Setting the record straight: Japan bombed Alaska, too
A small Alaskan community hopes a new World War II memorial will finally tell the overlooked story of the last foreign occupation on US soil.
It's almost an American legend: Until Sept. 11, the last attack on US soil was Pearl Harbor. Even President Bush cited that as fact in his Sept. 20 speech to Congress.
The trouble is, it isn't true. Six months after Japan struck Hawaii, it bombed the small port of Dutch Harbor, 800 miles southwest of Anchorage in Alaska's Aleutian Islands, killing 43 Americans. Japanese ground troops also occupied two of the Aleutian islands.
Soldiers stationed near this remote outpost remain proud of how they defended their country after the bombs fell on June 3 and 4, 1942 - and are tired of having their contribution overlooked. Now, though, their hopes of revising popular history may be lifting a bit, with the debut of a new center to commemorate Alaska's World War II battles.
The visitor center, which will be housed in a restored military building in Unalaska (the city that encompasses Dutch Harbor), will open this winter. A grand-opening next June will mark the attack's 60th anniversary.
Though officials and residents are gratified to have the center - and hope the rising number of cruise liners stopping here will expose more people to the area's war story - they know ignorance of the Aleutian events is widespread. "Very few people in the United States can accurately describe the location of Alaska. Even fewer can describe where the Aleutians are. Even fewer have actually been there. So it's a place of mystery, even if they think about it," says Lee Zoll of Vacaville, Calif., who was a 17-year-old Navy radioman in Dutch Harbor when the Japanese bombs fell there.
In addition to displays commemorating the battle, the center will hold exhibits about the indigenous Aleuts of the treeless volcanic islands and the war's effects on them. About 900 Aleuts were evacuated from the islands to rundown camps in southeastern Alaska, where they had experiences similar to those of interned Japanese-Americans. When they returned home, the Aleuts found their villages in ruins. The village of Attu, for example, was never rebuilt.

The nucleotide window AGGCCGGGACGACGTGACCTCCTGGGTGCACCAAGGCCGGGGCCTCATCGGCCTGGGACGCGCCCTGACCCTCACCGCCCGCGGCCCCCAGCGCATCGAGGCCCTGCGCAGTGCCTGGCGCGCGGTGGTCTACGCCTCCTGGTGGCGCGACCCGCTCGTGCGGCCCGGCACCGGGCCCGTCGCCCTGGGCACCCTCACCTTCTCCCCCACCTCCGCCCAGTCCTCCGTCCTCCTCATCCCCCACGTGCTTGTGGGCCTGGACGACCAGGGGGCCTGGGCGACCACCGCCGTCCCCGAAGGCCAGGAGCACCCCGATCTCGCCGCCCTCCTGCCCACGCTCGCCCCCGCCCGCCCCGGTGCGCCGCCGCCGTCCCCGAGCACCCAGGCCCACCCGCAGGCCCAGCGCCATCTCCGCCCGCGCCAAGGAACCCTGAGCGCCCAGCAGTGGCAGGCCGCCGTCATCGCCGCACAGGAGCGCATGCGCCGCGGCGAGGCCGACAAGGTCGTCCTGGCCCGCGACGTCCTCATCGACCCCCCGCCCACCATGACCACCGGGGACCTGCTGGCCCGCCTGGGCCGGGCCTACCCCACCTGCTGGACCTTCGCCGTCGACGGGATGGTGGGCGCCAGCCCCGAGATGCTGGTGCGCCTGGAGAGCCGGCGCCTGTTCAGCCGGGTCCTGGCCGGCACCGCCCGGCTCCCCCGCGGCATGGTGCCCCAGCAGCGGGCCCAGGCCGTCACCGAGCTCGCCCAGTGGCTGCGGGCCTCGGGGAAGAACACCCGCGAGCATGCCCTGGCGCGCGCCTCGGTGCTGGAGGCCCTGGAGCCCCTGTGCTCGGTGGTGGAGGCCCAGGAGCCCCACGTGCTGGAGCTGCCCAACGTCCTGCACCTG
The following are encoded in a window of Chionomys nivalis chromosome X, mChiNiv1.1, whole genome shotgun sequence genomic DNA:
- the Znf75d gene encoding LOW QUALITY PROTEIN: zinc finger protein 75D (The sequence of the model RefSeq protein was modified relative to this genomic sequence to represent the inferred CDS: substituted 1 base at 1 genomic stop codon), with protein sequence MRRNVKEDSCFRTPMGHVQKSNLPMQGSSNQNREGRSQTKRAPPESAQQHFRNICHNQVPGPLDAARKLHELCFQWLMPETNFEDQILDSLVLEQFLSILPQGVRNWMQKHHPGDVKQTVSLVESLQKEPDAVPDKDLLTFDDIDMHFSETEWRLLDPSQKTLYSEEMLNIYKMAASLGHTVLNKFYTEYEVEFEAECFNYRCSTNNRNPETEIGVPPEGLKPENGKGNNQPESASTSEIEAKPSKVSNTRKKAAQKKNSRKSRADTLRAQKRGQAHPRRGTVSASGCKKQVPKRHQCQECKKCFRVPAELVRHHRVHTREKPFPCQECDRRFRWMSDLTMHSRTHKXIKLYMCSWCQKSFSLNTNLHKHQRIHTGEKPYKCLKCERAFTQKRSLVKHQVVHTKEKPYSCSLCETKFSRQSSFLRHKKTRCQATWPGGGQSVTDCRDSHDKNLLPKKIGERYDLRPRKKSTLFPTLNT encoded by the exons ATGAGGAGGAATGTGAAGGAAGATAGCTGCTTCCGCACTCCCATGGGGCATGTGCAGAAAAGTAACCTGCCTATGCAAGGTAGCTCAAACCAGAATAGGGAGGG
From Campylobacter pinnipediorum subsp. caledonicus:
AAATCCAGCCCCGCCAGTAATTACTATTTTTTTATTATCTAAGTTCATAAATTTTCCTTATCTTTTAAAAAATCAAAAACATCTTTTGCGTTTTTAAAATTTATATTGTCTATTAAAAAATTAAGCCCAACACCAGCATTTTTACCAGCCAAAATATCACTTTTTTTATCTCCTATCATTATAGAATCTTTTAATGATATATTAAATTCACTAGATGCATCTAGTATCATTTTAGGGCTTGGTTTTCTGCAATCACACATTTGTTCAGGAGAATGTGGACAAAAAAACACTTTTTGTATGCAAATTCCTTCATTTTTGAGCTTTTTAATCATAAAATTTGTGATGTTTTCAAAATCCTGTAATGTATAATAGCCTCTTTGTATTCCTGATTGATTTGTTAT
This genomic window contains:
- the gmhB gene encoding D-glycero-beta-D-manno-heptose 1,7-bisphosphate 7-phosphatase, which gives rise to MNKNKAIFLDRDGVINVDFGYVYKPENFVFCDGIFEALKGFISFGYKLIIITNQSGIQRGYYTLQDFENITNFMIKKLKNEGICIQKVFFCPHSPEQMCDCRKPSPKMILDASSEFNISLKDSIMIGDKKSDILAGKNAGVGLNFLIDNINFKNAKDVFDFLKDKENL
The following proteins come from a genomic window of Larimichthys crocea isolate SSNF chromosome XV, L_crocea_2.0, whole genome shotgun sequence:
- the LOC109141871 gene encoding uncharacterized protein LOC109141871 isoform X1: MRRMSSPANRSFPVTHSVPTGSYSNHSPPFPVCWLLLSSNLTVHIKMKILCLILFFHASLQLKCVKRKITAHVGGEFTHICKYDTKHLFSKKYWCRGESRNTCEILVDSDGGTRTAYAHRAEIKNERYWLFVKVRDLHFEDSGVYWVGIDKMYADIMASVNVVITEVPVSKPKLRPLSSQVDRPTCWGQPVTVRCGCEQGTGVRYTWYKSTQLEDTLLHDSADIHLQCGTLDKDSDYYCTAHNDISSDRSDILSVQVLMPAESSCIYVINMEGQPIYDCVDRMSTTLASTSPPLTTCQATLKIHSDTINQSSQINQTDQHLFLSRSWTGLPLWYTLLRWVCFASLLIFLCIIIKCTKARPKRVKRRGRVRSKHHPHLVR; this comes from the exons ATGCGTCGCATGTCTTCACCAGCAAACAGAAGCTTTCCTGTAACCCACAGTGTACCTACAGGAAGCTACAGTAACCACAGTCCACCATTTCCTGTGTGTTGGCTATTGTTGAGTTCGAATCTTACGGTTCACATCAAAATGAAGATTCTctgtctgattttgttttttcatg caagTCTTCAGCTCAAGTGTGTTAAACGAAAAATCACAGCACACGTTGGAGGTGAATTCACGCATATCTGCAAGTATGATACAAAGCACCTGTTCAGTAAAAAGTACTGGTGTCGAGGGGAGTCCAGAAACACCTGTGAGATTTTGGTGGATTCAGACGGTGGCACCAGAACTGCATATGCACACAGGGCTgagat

Elsewhere in the islands, the war's remnants have fallen prey to the region's stormy weather, and much was hauled away in cleanup campaigns. But in Unalaska, the bunkers, gun mounts, and observation posts remain "a very intact cultural landscape that is still very much a part of the community," says Linda Cook, the National Park Service's special assistant for Aleutian programs. The Park Service will operate the center along with Ounalashka Corp., a local Aleut organization that owns the property.
Despite its remoteness, Unalaska gets plenty of visitors. The city, 800 miles southwest of Anchorage, is the nation's busiest commercial seafood port. Thousands of seasonal workers pass through each year, in addition to a small but growing number of tourists.
Even if large numbers of people never walk into the visitor center, its existence will help set the record straight, especially in the computer age, Ms. Cook says. "You know where to go and where to get the information, anything you want to know about the events there," she says. Much of that information comes from veterans like Mr. Zoll.
After getting blank stares for years when he mentioned his service, Zoll is completing a book about the events there. He says he wants to record the deeds of overlooked low-level soldiers, such as cooks and his fellow radiomen, who coped with wind, fog, and fear.
"There are no little heroes, no big heroes, just a bunch of little guys doing their jobs," he says.